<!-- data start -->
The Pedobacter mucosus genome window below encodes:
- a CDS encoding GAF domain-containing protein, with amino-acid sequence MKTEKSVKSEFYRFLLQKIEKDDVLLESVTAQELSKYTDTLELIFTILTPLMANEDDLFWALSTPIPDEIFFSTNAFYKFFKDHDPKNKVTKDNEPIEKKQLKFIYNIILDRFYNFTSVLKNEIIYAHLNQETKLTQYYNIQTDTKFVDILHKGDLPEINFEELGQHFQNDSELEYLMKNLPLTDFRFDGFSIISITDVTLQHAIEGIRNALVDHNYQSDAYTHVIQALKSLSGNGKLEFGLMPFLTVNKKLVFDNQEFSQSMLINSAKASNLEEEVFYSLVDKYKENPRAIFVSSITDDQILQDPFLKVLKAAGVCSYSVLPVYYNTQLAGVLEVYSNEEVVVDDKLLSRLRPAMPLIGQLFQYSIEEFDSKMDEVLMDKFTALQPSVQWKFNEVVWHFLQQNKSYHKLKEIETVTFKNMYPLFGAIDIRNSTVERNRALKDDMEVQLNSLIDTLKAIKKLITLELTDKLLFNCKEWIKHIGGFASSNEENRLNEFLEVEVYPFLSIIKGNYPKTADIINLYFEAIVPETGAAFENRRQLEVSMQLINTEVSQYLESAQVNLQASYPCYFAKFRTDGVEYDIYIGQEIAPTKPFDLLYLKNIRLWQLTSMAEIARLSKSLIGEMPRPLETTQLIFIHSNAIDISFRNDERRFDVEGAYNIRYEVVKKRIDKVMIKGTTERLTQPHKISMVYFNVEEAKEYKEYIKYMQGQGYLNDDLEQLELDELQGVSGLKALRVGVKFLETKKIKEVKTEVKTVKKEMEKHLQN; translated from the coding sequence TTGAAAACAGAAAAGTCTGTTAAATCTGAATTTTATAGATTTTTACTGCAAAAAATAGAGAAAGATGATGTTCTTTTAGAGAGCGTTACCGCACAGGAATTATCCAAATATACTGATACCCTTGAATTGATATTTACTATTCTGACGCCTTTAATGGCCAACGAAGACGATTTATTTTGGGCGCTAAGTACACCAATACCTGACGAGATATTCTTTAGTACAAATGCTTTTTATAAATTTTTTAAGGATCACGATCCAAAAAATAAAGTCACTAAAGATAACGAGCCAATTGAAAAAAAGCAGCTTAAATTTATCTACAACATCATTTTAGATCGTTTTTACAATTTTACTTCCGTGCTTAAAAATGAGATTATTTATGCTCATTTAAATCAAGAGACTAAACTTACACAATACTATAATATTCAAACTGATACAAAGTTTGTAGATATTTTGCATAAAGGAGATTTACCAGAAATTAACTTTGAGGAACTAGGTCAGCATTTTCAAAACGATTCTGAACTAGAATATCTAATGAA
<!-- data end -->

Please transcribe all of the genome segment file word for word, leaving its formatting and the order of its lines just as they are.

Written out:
The Pedobacter mucosus genome window below encodes:
- a CDS encoding GAF domain-containing protein, with amino-acid sequence MKTEKSVKSEFYRFLLQKIEKDDVLLESVTAQELSKYTDTLELIFTILTPLMANEDDLFWALSTPIPDEIFFSTNAFYKFFKDHDPKNKVTKDNEPIEKKQLKFIYNIILDRFYNFTSVLKNEIIYAHLNQETKLTQYYNIQTDTKFVDILHKGDLPEINFEELGQHFQNDSELEYLMKNLPLTDFRFDGFSIISITDVTLQHAIEGIRNALVDHNYQSDAYTHVIQALKSLSGNGKLEFGLMPFLTVNKKLVFDNQEFSQSMLINSAKASNLEEEVFYSLVDKYKENPRAIFVSSITDDQILQDPFLKVLKAAGVCSYSVLPVYYNTQLAGVLEVYSNEEVVVDDKLLSRLRPAMPLIGQLFQYSIEEFDSKMDEVLMDKFTALQPSVQWKFNEVVWHFLQQNKSYHKLKEIETVTFKNMYPLFGAIDIRNSTVERNRALKDDMEVQLNSLIDTLKAIKKLITLELTDKLLFNCKEWIKHIGGFASSNEENRLNEFLEVEVYPFLSIIKGNYPKTADIINLYFEAIVPETGAAFENRRQLEVSMQLINTEVSQYLESAQVNLQASYPCYFAKFRTDGVEYDIYIGQEIAPTKPFDLLYLKNIRLWQLTSMAEIARLSKSLIGEMPRPLETTQLIFIHSNAIDISFRNDERRFDVEGAYNIRYEVVKKRIDKVMIKGTTERLTQPHKISMVYFNVEEAKEYKEYIKYMQGQGYLNDDLEQLELDELQGVSGLKALRVGVKFLETKKIKEVKTEVKTVKKEMEKHLQN; translated from the coding sequence TTGAAAACAGAAAAGTCTGTTAAATCTGAATTTTATAGATTTTTACTGCAAAAAATAGAGAAAGATGATGTTCTTTTAGAGAGCGTTACCGCACAGGAATTATCCAAATATACTGATACCCTTGAATTGATATTTACTATTCTGACGCCTTTAATGGCCAACGAAGACGATTTATTTTGGGCGCTAAGTACACCAATACCTGACGAGATATTCTTTAGTACAAATGCTTTTTATAAATTTTTTAAGGATCACGATCCAAAAAATAAAGTCACTAAAGATAACGAGCCAATTGAAAAAAAGCAGCTTAAATTTATCTACAACATCATTTTAGATCGTTTTTACAATTTTACTTCCGTGCTTAAAAATGAGATTATTTATGCTCATTTAAATCAAGAGACTAAACTTACACAATACTATAATATTCAAACTGATACAAAGTTTGTAGATATTTTGCATAAAGGAGATTTACCAGAAATTAACTTTGAGGAACTAGGTCAGCATTTTCAAAACGATTCTGAACTAGAATATCTAATGAA